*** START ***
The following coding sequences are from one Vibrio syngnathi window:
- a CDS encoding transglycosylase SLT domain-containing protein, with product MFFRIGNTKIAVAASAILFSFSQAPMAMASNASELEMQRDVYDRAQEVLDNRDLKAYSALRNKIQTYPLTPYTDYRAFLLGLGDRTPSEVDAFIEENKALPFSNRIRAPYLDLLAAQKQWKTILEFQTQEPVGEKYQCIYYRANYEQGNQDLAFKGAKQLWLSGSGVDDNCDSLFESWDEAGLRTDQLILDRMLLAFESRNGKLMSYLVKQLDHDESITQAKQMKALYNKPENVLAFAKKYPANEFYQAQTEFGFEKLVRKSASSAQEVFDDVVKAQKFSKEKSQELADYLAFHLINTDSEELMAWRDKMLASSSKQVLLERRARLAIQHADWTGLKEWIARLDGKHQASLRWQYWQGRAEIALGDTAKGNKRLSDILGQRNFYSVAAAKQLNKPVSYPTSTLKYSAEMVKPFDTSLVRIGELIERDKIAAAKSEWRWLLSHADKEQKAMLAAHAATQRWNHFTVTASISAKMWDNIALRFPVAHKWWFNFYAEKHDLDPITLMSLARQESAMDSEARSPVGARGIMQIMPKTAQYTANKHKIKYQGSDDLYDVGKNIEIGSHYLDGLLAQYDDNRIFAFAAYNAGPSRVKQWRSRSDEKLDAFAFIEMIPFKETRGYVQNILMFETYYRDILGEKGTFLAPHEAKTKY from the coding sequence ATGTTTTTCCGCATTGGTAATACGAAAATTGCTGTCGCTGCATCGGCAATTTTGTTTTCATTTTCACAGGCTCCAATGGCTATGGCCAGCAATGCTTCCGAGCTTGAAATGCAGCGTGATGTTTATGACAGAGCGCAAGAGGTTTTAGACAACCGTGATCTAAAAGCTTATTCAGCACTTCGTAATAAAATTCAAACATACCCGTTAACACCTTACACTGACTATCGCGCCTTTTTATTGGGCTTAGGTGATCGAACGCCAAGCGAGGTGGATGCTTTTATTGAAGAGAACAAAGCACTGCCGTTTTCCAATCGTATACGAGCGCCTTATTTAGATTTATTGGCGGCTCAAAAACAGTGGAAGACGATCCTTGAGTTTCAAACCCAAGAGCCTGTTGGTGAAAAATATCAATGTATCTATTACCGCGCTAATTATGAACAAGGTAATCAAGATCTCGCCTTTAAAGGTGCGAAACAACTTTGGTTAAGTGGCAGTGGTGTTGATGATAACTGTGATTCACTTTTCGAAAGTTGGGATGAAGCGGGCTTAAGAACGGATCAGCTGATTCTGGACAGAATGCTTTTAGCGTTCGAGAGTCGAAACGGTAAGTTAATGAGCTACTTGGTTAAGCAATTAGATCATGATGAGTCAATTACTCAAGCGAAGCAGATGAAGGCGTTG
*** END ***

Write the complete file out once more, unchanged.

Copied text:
The following coding sequences are from one Vibrio syngnathi window:
- a CDS encoding transglycosylase SLT domain-containing protein, with product MFFRIGNTKIAVAASAILFSFSQAPMAMASNASELEMQRDVYDRAQEVLDNRDLKAYSALRNKIQTYPLTPYTDYRAFLLGLGDRTPSEVDAFIEENKALPFSNRIRAPYLDLLAAQKQWKTILEFQTQEPVGEKYQCIYYRANYEQGNQDLAFKGAKQLWLSGSGVDDNCDSLFESWDEAGLRTDQLILDRMLLAFESRNGKLMSYLVKQLDHDESITQAKQMKALYNKPENVLAFAKKYPANEFYQAQTEFGFEKLVRKSASSAQEVFDDVVKAQKFSKEKSQELADYLAFHLINTDSEELMAWRDKMLASSSKQVLLERRARLAIQHADWTGLKEWIARLDGKHQASLRWQYWQGRAEIALGDTAKGNKRLSDILGQRNFYSVAAAKQLNKPVSYPTSTLKYSAEMVKPFDTSLVRIGELIERDKIAAAKSEWRWLLSHADKEQKAMLAAHAATQRWNHFTVTASISAKMWDNIALRFPVAHKWWFNFYAEKHDLDPITLMSLARQESAMDSEARSPVGARGIMQIMPKTAQYTANKHKIKYQGSDDLYDVGKNIEIGSHYLDGLLAQYDDNRIFAFAAYNAGPSRVKQWRSRSDEKLDAFAFIEMIPFKETRGYVQNILMFETYYRDILGEKGTFLAPHEAKTKY from the coding sequence ATGTTTTTCCGCATTGGTAATACGAAAATTGCTGTCGCTGCATCGGCAATTTTGTTTTCATTTTCACAGGCTCCAATGGCTATGGCCAGCAATGCTTCCGAGCTTGAAATGCAGCGTGATGTTTATGACAGAGCGCAAGAGGTTTTAGACAACCGTGATCTAAAAGCTTATTCAGCACTTCGTAATAAAATTCAAACATACCCGTTAACACCTTACACTGACTATCGCGCCTTTTTATTGGGCTTAGGTGATCGAACGCCAAGCGAGGTGGATGCTTTTATTGAAGAGAACAAAGCACTGCCGTTTTCCAATCGTATACGAGCGCCTTATTTAGATTTATTGGCGGCTCAAAAACAGTGGAAGACGATCCTTGAGTTTCAAACCCAAGAGCCTGTTGGTGAAAAATATCAATGTATCTATTACCGCGCTAATTATGAACAAGGTAATCAAGATCTCGCCTTTAAAGGTGCGAAACAACTTTGGTTAAGTGGCAGTGGTGTTGATGATAACTGTGATTCACTTTTCGAAAGTTGGGATGAAGCGGGCTTAAGAACGGATCAGCTGATTCTGGACAGAATGCTTTTAGCGTTCGAGAGTCGAAACGGTAAGTTAATGAGCTACTTGGTTAAGCAATTAGATCATGATGAGTCAATTACTCAAGCGAAGCAGATGAAGGCGTTG